Now how would this information put CITY 12 in danger? A passing trader finds out about the cities unique machinery. From this we can make CITY 12 a small trading post. Perhaps the machinery allows the city to move against the currents, to drive itself.


Word spreads to the other cities, and soon they are all after this small settlement. Cities have been slowly dropping closer to the planet core…just a few meters every year-but enough to start a panic. This ‘CITY 12’ could be the answer to everything.


This is the world. Now if I asked you guys to think of a quick setup for a story set in this world, could you?

Story Idea 1.

My preference is to take the ‘everyman’ point of view. Our characters name is

‘Cornelious Smith’, the owner of a junk trading shop on the outskirts of CITY 12. While opening up his shop, on a normal morning, a vast shadow covers him. Looking up, he sees one of the huge floating cities above him. CITY 12, is about to be mined.

Story Idea 2.

Alternatively, a bounty has been put out on CITY 12. You play as a mechanic, desperately trying to fix the machinery on the base of CITY 76, a citiy made up of mostly engine, with a small population of about 100 people. Times are hard, and the bounty on CITY 12 could feed the entire city for years. While hanging upside down, under the city engines, you notice a small settlement drifting under you…CITY 12 is hiding in your shadow…

Story Idea 3.

Here’s another one, you are a mail man, making your way to the different cities in your trusty airship ‘Old Rusty’. You’ve heard of this mythical ‘CITY 12’, and on a mail run to PENAL COLONY 24, you come across a prisoner, with device…a tracker that can find CITY 12….


When creating STASIS, this was very much my way of thinking. I created a world, and the placed characters into that world. Give it a try, and let me know if Im just talking rubbish, or if this is something that you guys could use? Its a system that works for me-I would love to know if it could work for you! And for bonus points, try think of a little setup for CITY 12…THE IMAGINARY GAME.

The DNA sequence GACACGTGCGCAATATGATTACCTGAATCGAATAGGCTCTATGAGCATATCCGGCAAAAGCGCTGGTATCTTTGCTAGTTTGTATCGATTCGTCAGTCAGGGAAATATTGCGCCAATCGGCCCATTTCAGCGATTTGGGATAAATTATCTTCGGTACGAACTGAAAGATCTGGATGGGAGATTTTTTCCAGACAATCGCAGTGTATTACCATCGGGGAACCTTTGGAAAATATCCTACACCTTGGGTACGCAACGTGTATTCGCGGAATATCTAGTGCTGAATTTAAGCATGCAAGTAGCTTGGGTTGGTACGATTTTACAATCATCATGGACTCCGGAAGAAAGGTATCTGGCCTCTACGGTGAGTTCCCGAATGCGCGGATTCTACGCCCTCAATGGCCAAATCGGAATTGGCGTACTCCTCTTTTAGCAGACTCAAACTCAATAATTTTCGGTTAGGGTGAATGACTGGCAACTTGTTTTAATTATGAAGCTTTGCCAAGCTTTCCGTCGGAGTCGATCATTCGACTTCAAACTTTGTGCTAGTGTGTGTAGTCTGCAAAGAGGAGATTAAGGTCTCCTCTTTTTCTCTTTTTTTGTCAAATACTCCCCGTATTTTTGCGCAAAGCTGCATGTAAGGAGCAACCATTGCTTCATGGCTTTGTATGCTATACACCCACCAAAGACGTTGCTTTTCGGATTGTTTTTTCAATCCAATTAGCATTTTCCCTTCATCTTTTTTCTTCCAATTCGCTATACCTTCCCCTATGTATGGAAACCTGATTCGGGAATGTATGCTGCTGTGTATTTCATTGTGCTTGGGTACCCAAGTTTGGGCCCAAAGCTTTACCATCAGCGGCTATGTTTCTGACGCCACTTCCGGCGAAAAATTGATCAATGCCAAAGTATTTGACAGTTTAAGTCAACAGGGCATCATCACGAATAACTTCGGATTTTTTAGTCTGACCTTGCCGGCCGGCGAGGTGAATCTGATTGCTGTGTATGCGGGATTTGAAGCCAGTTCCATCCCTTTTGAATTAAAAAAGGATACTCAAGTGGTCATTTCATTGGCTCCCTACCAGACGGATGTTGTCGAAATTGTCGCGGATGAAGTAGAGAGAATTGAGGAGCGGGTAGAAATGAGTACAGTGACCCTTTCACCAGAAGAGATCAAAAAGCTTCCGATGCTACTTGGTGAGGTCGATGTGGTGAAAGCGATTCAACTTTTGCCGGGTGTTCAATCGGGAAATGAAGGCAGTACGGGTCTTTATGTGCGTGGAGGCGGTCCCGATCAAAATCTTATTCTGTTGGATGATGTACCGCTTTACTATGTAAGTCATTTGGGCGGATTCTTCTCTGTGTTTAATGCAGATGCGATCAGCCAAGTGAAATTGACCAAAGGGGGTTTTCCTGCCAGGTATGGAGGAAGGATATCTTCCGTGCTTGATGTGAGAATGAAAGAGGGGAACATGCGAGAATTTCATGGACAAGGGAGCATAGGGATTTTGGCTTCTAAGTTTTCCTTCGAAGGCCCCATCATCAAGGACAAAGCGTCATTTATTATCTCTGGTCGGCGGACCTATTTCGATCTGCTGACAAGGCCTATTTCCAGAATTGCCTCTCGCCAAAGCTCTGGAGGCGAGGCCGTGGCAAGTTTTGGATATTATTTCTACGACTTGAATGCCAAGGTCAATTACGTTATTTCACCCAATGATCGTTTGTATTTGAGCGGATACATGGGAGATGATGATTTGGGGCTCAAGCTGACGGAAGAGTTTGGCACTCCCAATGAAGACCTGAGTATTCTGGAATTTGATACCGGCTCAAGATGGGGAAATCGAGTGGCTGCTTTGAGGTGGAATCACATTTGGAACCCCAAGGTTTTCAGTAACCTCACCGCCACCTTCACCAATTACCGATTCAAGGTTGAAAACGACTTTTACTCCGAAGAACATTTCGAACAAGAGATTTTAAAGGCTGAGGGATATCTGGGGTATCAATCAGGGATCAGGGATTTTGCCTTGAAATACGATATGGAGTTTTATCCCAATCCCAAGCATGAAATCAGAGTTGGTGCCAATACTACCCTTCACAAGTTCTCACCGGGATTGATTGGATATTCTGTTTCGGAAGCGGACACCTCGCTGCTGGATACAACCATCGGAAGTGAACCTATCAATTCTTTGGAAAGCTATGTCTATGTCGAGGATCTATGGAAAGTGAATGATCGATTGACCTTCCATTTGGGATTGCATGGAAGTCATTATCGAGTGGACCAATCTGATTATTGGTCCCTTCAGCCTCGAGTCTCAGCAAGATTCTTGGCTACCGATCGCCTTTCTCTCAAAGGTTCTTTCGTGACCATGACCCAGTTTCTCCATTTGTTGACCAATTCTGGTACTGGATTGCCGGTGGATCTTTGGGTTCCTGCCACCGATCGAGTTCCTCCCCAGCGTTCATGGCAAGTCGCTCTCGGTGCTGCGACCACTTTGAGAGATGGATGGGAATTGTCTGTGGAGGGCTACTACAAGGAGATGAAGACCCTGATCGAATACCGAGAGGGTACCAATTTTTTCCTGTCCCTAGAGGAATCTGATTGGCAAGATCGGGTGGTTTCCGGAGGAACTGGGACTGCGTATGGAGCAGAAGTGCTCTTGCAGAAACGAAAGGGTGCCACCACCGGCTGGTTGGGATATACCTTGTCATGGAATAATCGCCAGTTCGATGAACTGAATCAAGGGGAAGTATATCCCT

Read More

In game Computers.

When I first played DOOM 3, the thing that really stuck out to me was how each computer you interacted with had a somewhat unique feel to it. Its amazing how that small detail fleshed out the world so much for me. I actually got excited when looking at a new computer system, because it had this sense of ‘reality’ about it.

It was also something that really took me out of FALLOUT 3. I understand WHY they needed a generic interface for the computers in the game, but I cant help but think if they did 5 or 6 different ones, and mixed them up, it would have added another dimension of reality over everything.

When approaching the design of the computer screens, I originally was going to use a modified version of the dialog engine for all of the computer screens. Now while this is perfect for things like reading logs, and very basic systems, it really did come off as a bit generic for the more complex computer systems. I think that when you are doing something quite ‘puzzle specific’, there should be a more custom computer system in place.

This is where the fun part comes in-and its something that can very easily lead into ‘over design’. You see a lot of over design on computer systems in movies. Lots of rotating 3D cubes, and flashing bits. Now on a movie, that is ok, because you, as the viewer, don’t need to understand HOW to use that system, you just have to understand WHAT THE RESULTS ARE. That is why they have big ‘UPLOADING VIRUS’ bars, and large red flashing ‘ERROR’ notices. On STASIS I have gone through great lengths to have the interface be as simple as possible. That is why Ive implemented things like the ‘pie’ cursor (so your options are always visible), and things like context sensitive ‘one click’ interaction. Now to throw that all away in the ‘in game’ computer systems would be very counter productive. BUT I don’t want the computers to appear that they have been designed for use by trained apes. Its a very fine line to tread, but the main thing that ran through my decisions was to keep everything GROUNDED IN REALITY.

When going on a new ‘design venture’, my first stop is always google. I searched for as many interfaces as I could find. Everything from the LCARS systems in Star Trek, so Anakins pod racer in Star Wars. But I found myself constantly drawn to interfaces that are used in reality. Stock exchange computers, Linux command prompts, CAD software. Using those as my inspiration base, I began to draw up the computer systems in the game.